Writing Unfamiliar Experiences

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Should There be Limitations on Writing Experiences We Do Not Know Ourselves?

Something valuable about a writer is their ability to tell complex, unique stories, some of which involve horrific plots, traumatic events, etc. Is there ever a point when writing an experience an author does not know becomes insensitive, doing that experience injustice? For example, take the book Little Bee. A white man wrote about a Black girl immigrating to England all on her own. The story was beautifully told, but was it his to tell? How does one define what makes it okay and what doesn’t? If he told the story accurately enough, in terms of the experience of being an immigrant, is it okay? Or does the fact that he is a white man automatically make the story less valuable, as it did not come from someone who knows the experience? On the other hand, many authors include smaller, less important plot points, such as a parents’ divorce, or a death in the family. If the author has never experienced those things, does the story feel less genuine? Does the emotion seem dull? Does it do that experience justice? Does a lack of experience make a story worse or insensitive? Consider where these limitations may lie, if any. Many authors do face backlash for writing about topics they have no experience with, but is that also not one of the most important parts of writing- to explore the unfamiliar?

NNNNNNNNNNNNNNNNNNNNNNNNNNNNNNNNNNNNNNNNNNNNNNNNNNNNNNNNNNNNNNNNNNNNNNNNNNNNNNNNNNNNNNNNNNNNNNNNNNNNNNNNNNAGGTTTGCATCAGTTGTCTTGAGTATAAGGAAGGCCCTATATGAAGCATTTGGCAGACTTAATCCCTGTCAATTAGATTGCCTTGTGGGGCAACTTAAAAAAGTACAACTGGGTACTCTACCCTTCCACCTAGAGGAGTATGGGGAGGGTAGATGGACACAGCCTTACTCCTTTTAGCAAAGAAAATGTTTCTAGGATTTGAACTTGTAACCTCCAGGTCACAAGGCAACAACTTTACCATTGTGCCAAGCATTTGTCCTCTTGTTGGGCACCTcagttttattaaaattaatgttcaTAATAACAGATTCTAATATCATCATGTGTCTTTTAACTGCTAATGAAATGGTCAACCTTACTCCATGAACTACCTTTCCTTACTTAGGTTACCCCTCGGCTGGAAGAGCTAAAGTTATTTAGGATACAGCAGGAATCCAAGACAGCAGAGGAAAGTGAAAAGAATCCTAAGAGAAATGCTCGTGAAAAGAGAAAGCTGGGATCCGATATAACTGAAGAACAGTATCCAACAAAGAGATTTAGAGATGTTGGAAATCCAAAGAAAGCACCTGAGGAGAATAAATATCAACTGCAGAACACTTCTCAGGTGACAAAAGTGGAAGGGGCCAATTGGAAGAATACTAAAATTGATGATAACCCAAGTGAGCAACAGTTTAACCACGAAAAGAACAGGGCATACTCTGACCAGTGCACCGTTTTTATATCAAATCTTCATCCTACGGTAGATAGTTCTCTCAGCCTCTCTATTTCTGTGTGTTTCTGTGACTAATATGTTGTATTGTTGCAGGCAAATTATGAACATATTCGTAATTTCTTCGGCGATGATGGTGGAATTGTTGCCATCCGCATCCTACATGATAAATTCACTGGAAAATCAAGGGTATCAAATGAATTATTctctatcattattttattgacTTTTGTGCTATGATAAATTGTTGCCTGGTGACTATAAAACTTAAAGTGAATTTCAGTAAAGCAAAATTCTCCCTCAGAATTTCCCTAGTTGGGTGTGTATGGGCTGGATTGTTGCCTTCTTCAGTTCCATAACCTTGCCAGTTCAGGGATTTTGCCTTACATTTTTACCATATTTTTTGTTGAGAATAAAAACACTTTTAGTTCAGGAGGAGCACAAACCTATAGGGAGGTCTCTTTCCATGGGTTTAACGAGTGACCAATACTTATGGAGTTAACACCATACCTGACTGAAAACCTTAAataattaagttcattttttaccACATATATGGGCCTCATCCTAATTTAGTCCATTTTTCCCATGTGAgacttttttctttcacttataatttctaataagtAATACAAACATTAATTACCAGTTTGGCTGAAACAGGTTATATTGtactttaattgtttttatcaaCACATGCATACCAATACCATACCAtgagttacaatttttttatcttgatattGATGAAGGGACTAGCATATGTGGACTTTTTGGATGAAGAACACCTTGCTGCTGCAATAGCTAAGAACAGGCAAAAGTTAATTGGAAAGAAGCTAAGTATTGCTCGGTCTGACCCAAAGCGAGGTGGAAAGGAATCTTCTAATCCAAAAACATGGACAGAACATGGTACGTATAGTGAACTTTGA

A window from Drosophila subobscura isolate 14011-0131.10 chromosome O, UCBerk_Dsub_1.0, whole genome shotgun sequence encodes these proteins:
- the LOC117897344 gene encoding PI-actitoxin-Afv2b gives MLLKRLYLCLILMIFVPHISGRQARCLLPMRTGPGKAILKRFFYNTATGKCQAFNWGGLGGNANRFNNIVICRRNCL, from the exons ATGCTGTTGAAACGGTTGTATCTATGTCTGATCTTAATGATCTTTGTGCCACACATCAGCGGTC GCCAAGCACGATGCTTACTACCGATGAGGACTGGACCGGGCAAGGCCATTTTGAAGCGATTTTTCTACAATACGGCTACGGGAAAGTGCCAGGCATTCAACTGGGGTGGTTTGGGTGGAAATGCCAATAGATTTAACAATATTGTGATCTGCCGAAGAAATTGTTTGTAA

• Now, this is a highly interesting and complex question. You raise some great points. I'd add, however, that when we talk about whether there should be "limitations" on writing certain experiences, we skirt the line of censorship. I'd like to see a section of the article that talks about how writers and readers can avoid this, particularly considering the amount of censorship we're seeing in literary fields right now. – Stephanie M. 2 years ago
  • This is a topic called 'Ethics of Representation', and if we were to seriously stop writers writing experiences they "don't know" then what music, comics, games, books and films would remain? I enjoy the film 'Schindler's List' and enjoy reading the book 'My Brilliant Career'. If you were to write an article about this, then please say "No, we shouldn't stop writers." If we did stop them, the world would be boring. – heath 2 years ago